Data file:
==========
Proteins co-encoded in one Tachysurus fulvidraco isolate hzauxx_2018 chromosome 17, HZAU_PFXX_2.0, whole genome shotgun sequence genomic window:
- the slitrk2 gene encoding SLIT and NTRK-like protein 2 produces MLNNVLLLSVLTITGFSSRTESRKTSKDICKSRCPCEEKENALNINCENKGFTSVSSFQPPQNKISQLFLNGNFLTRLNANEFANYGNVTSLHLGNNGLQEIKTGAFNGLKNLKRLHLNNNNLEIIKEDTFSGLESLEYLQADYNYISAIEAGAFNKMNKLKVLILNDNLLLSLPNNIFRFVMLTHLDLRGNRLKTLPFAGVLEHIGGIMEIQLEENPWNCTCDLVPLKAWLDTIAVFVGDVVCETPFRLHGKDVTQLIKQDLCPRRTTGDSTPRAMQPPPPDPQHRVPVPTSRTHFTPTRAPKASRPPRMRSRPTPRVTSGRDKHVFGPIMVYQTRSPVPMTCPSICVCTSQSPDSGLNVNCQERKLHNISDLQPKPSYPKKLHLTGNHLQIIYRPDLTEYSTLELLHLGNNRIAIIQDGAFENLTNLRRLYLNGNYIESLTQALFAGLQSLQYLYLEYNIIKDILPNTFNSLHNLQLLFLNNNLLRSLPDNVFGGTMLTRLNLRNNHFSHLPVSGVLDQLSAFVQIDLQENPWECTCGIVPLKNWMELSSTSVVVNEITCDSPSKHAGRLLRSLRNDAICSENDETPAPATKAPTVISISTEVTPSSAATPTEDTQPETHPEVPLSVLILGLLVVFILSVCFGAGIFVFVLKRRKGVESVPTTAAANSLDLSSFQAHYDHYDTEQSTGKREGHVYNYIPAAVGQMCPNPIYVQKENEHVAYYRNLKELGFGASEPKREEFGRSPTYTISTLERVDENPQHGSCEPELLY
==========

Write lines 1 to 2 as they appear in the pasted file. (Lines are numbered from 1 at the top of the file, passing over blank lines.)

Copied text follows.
Proteins co-encoded in one Tachysurus fulvidraco isolate hzauxx_2018 chromosome 17, HZAU_PFXX_2.0, whole genome shotgun sequence genomic window:
- the slitrk2 gene encoding SLIT and NTRK-like protein 2 produces MLNNVLLLSVLTITGFSSRTESRKTSKDICKSRCPCEEKENALNINCENKGFTSVSSFQPPQNKISQLFLNGNFLTRLNANEFANYGNVTSLHLGNNGLQEIKTGAFNGLKNLKRLHLNNNNLEIIKEDTFSGLESLEYLQADYNYISAIEAGAFNKMNKLKVLILNDNLLLSLPNNIFRFVMLTHLDLRGNRLKTLPFAGVLEHIGGIMEIQLEENPWNCTCDLVPLKAWLDTIAVFVGDVVCETPFRLHGKDVTQLIKQDLCPRRTTGDSTPRAMQPPPPDPQHRVPVPTSRTHFTPTRAPKASRPPRMRSRPTPRVTSGRDKHVFGPIMVYQTRSPVPMTCPSICVCTSQSPDSGLNVNCQERKLHNISDLQPKPSYPKKLHLTGNHLQIIYRPDLTEYSTLELLHLGNNRIAIIQDGAFENLTNLRRLYLNGNYIESLTQALFAGLQSLQYLYLEYNIIKDILPNTFNSLHNLQLLFLNNNLLRSLPDNVFGGTMLTRLNLRNNHFSHLPVSGVLDQLSAFVQIDLQENPWECTCGIVPLKNWMELSSTSVVVNEITCDSPSKHAGRLLRSLRNDAICSENDETPAPATKAPTVISISTEVTPSSAATPTEDTQPETHPEVPLSVLILGLLVVFILSVCFGAGIFVFVLKRRKGVESVPTTAAANSLDLSSFQAHYDHYDTEQSTGKREGHVYNYIPAAVGQMCPNPIYVQKENEHVAYYRNLKELGFGASEPKREEFGRSPTYTISTLERVDENPQHGSCEPELLY